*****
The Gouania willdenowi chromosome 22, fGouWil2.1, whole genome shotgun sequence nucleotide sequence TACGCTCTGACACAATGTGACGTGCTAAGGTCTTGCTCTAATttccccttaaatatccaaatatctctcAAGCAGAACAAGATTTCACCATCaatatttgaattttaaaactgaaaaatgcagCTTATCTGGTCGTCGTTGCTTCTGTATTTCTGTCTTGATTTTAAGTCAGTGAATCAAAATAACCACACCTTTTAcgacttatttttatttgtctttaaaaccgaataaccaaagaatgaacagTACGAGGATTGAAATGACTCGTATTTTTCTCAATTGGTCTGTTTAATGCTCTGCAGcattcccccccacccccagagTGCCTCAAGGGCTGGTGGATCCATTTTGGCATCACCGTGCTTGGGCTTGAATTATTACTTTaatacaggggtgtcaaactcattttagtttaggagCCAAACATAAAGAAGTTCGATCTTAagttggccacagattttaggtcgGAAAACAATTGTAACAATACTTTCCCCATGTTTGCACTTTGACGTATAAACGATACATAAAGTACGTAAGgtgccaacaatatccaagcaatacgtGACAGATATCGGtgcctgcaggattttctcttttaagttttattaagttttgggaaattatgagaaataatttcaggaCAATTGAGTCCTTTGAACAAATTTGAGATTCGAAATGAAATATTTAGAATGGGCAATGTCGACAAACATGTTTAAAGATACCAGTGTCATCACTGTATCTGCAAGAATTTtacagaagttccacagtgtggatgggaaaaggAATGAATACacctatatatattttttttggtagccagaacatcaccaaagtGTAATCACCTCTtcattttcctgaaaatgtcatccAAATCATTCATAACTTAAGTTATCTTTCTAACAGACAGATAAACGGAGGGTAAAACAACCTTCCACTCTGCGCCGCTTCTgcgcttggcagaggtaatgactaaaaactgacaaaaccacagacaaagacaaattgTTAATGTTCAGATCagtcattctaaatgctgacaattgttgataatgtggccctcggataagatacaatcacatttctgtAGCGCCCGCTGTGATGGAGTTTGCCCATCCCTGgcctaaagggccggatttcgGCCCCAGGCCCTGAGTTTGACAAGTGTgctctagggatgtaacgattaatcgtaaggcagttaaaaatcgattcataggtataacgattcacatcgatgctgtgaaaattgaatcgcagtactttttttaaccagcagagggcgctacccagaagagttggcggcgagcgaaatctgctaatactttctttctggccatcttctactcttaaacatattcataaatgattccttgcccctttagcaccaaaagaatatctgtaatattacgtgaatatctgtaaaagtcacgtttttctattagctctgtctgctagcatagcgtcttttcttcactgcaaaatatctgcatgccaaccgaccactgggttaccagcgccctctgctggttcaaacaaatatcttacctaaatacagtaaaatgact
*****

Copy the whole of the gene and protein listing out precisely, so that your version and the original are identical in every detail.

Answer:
The Gouania willdenowi chromosome 22, fGouWil2.1, whole genome shotgun sequence nucleotide sequence TACGCTCTGACACAATGTGACGTGCTAAGGTCTTGCTCTAATttccccttaaatatccaaatatctctcAAGCAGAACAAGATTTCACCATCaatatttgaattttaaaactgaaaaatgcagCTTATCTGGTCGTCGTTGCTTCTGTATTTCTGTCTTGATTTTAAGTCAGTGAATCAAAATAACCACACCTTTTAcgacttatttttatttgtctttaaaaccgaataaccaaagaatgaacagTACGAGGATTGAAATGACTCGTATTTTTCTCAATTGGTCTGTTTAATGCTCTGCAGcattcccccccacccccagagTGCCTCAAGGGCTGGTGGATCCATTTTGGCATCACCGTGCTTGGGCTTGAATTATTACTTTaatacaggggtgtcaaactcattttagtttaggagCCAAACATAAAGAAGTTCGATCTTAagttggccacagattttaggtcgGAAAACAATTGTAACAATACTTTCCCCATGTTTGCACTTTGACGTATAAACGATACATAAAGTACGTAAGgtgccaacaatatccaagcaatacgtGACAGATATCGGtgcctgcaggattttctcttttaagttttattaagttttgggaaattatgagaaataatttcaggaCAATTGAGTCCTTTGAACAAATTTGAGATTCGAAATGAAATATTTAGAATGGGCAATGTCGACAAACATGTTTAAAGATACCAGTGTCATCACTGTATCTGCAAGAATTTtacagaagttccacagtgtggatgggaaaaggAATGAATACacctatatatattttttttggtagccagaacatcaccaaagtGTAATCACCTCTtcattttcctgaaaatgtcatccAAATCATTCATAACTTAAGTTATCTTTCTAACAGACAGATAAACGGAGGGTAAAACAACCTTCCACTCTGCGCCGCTTCTgcgcttggcagaggtaatgactaaaaactgacaaaaccacagacaaagacaaattgTTAATGTTCAGATCagtcattctaaatgctgacaattgttgataatgtggccctcggataagatacaatcacatttctgtAGCGCCCGCTGTGATGGAGTTTGCCCATCCCTGgcctaaagggccggatttcgGCCCCAGGCCCTGAGTTTGACAAGTGTgctctagggatgtaacgattaatcgtaaggcagttaaaaatcgattcataggtataacgattcacatcgatgctgtgaaaattgaatcgcagtactttttttaaccagcagagggcgctacccagaagagttggcggcgagcgaaatctgctaatactttctttctggccatcttctactcttaaacatattcataaatgattccttgcccctttagcaccaaaagaatatctgtaatattacgtgaatatctgtaaaagtcacgtttttctattagctctgtctgctagcatagcgtcttttcttcactgcaaaatatctgcatgccaaccgaccactgggttaccagcgccctctgctggttcaaacaaatatcttacctaaatacagtaaaatgact